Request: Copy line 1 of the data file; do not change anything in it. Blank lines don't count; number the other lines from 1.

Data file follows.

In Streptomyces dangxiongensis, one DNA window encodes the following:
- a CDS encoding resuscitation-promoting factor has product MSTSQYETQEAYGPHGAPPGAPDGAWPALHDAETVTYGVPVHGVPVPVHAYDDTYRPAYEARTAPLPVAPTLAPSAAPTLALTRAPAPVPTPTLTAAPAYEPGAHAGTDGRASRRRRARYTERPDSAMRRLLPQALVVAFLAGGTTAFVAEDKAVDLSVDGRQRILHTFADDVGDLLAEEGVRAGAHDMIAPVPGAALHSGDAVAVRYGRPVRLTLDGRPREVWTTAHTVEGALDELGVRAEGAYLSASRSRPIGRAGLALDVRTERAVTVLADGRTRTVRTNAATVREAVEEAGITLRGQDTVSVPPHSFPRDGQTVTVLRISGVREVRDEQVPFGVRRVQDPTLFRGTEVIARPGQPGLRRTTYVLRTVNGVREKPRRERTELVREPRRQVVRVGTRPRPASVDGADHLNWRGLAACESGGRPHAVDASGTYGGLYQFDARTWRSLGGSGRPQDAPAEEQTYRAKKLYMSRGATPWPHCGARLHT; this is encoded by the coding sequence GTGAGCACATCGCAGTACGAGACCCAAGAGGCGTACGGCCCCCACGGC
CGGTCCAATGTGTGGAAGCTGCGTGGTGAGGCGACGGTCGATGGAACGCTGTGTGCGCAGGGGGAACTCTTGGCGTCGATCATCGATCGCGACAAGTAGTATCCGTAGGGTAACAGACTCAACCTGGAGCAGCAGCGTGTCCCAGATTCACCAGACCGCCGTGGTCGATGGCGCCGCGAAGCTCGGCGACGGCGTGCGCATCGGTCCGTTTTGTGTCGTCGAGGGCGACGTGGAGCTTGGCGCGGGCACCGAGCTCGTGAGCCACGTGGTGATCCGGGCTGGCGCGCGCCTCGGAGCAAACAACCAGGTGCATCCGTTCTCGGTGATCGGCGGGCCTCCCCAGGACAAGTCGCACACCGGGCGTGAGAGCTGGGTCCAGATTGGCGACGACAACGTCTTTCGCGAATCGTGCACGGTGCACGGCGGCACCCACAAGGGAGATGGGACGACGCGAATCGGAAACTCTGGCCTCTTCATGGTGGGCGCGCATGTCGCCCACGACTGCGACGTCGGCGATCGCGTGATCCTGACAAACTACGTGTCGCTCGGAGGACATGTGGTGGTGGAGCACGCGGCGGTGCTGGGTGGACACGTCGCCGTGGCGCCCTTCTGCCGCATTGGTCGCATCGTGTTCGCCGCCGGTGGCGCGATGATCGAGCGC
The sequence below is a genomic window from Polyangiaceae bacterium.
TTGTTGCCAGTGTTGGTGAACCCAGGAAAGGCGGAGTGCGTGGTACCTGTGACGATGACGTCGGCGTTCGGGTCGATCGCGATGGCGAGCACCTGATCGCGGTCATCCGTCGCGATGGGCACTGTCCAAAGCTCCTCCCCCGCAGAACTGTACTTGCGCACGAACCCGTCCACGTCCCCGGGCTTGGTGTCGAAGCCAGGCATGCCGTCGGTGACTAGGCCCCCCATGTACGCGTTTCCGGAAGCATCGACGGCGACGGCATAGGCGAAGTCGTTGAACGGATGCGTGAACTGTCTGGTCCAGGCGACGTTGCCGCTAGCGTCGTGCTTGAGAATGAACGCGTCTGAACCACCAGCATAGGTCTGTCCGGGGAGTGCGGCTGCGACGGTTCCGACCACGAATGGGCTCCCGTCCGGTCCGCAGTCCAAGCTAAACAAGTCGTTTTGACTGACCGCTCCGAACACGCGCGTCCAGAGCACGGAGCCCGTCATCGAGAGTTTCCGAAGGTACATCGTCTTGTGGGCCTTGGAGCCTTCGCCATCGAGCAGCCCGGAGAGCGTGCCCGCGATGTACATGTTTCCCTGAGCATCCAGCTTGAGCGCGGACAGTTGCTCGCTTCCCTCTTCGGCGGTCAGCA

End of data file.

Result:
In Streptomyces dangxiongensis, one DNA window encodes the following: